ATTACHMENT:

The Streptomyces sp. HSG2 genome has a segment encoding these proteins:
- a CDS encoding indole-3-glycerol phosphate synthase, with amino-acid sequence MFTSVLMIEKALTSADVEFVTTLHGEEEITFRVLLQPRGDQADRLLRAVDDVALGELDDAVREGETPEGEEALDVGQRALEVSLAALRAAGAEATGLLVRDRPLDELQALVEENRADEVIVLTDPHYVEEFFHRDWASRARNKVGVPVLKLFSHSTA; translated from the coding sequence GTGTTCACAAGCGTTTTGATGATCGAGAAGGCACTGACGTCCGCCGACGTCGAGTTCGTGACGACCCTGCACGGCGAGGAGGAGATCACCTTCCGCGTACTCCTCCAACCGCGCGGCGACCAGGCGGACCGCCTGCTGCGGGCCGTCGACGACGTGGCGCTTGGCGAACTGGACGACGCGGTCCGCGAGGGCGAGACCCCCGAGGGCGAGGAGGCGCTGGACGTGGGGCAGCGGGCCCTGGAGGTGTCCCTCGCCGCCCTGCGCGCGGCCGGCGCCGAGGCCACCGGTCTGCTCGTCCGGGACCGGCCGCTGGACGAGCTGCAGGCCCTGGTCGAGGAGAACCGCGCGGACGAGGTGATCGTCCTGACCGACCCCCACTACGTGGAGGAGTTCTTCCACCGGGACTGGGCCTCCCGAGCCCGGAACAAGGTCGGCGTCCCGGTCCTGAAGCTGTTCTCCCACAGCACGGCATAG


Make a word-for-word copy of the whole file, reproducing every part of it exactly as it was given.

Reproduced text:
The Streptomyces sp. HSG2 genome has a segment encoding these proteins:
- a CDS encoding indole-3-glycerol phosphate synthase, with amino-acid sequence MFTSVLMIEKALTSADVEFVTTLHGEEEITFRVLLQPRGDQADRLLRAVDDVALGELDDAVREGETPEGEEALDVGQRALEVSLAALRAAGAEATGLLVRDRPLDELQALVEENRADEVIVLTDPHYVEEFFHRDWASRARNKVGVPVLKLFSHSTA; translated from the coding sequence GTGTTCACAAGCGTTTTGATGATCGAGAAGGCACTGACGTCCGCCGACGTCGAGTTCGTGACGACCCTGCACGGCGAGGAGGAGATCACCTTCCGCGTACTCCTCCAACCGCGCGGCGACCAGGCGGACCGCCTGCTGCGGGCCGTCGACGACGTGGCGCTTGGCGAACTGGACGACGCGGTCCGCGAGGGCGAGACCCCCGAGGGCGAGGAGGCGCTGGACGTGGGGCAGCGGGCCCTGGAGGTGTCCCTCGCCGCCCTGCGCGCGGCCGGCGCCGAGGCCACCGGTCTGCTCGTCCGGGACCGGCCGCTGGACGAGCTGCAGGCCCTGGTCGAGGAGAACCGCGCGGACGAGGTGATCGTCCTGACCGACCCCCACTACGTGGAGGAGTTCTTCCACCGGGACTGGGCCTCCCGAGCCCGGAACAAGGTCGGCGTCCCGGTCCTGAAGCTGTTCTCCCACAGCACGGCATAG